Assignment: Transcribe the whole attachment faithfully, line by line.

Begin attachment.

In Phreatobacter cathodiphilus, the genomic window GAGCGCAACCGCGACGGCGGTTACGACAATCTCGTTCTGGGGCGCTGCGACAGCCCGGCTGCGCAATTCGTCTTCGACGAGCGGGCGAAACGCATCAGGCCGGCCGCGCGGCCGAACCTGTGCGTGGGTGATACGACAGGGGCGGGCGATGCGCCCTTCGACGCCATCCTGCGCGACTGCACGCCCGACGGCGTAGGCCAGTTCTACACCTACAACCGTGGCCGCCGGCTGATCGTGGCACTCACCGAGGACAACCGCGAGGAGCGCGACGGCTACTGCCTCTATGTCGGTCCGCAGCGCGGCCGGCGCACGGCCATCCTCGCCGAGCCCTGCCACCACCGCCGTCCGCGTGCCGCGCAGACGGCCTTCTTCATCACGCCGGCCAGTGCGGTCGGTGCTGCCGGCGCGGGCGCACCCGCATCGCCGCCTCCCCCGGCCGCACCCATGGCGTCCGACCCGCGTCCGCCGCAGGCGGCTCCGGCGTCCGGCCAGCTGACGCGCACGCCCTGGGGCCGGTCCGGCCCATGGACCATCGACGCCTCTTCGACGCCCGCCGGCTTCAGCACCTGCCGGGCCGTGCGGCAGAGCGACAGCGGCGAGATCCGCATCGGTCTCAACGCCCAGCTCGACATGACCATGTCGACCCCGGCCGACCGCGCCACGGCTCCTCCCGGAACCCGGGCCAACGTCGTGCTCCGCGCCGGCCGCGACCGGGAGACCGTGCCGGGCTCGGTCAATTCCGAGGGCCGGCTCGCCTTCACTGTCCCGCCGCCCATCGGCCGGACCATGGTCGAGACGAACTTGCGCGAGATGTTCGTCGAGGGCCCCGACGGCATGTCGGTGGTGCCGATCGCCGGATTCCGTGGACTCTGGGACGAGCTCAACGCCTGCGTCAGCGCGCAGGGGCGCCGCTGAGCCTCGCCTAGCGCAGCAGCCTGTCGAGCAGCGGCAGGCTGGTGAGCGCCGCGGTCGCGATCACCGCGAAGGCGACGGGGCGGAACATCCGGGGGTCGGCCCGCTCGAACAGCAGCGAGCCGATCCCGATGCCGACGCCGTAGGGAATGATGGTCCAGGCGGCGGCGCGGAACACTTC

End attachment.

In Phreatobacter cathodiphilus, the genomic window GAGCGCAACCGCGACGGCGGTTACGACAATCTCGTTCTGGGGCGCTGCGACAGCCCGGCTGCGCAATTCGTCTTCGACGAGCGGGCGAAACGCATCAGGCCGGCCGCGCGGCCGAACCTGTGCGTGGGTGATACGACAGGGGCGGGCGATGCGCCCTTCGACGCCATCCTGCGCGACTGCACGCCCGACGGCGTAGGCCAGTTCTACACCTACAACCGTGGCCGCCGGCTGATCGTGGCACTCACCGAGGACAACCGCGAGGAGCGCGACGGCTACTGCCTCTATGTCGGTCCGCAGCGCGGCCGGCGCACGGCCATCCTCGCCGAGCCCTGCCACCACCGCCGTCCGCGTGCCGCGCAGACGGCCTTCTTCATCACGCCGGCCAGTGCGGTCGGTGCTGCCGGCGCGGGCGCACCCGCATCGCCGCCTCCCCCGGCCGCACCCATGGCGTCCGACCCGCGTCCGCCGCAGGCGGCTCCGGCGTCCGGCCAGCTGACGCGCACGCCCTGGGGCCGGTCCGGCCCATGGACCATCGACGCCTCTTCGACGCCCGCCGGCTTCAGCACCTGCCGGGCCGTGCGGCAGAGCGACAGCGGCGAGATCCGCATCGGTCTCAACGCCCAGCTCGACATGACCATGTCGACCCCGGCCGACCGCGCCACGGCTCCTCCCGGAACCCGGGCCAACGTCGTGCTCCGCGCCGGCCGCGACCGGGAGACCGTGCCGGGCTCGGTCAATTCCGAGGGCCGGCTCGCCTTCACTGTCCCGCCGCCCATCGGCCGGACCATGGTCGAGACGAACTTGCGCGAGATGTTCGTCGAGGGCCCCGACGGCATGTCGGTGGTGCCGATCGCCGGATTCCGTGGACTCTGGGACGAGCTCAACGCCTGCGTCAGCGCGCAGGGGCGCCGCTGAGCCTCGCCTAGCGCAGCAGCCTGTCGAGCAGCGGCAGGCTGGTGAGCGCCGCGGTCGCGATCACCGCGAAGGCGACGGGGCGGAACATCCGGGGGTCGGCCCGCTCGAACAGCAGCGAGCCGATCCCGATGCCGACGCCGTAGGGAATGATGGTCCAGGCGGCGGCGCGGAACACTTC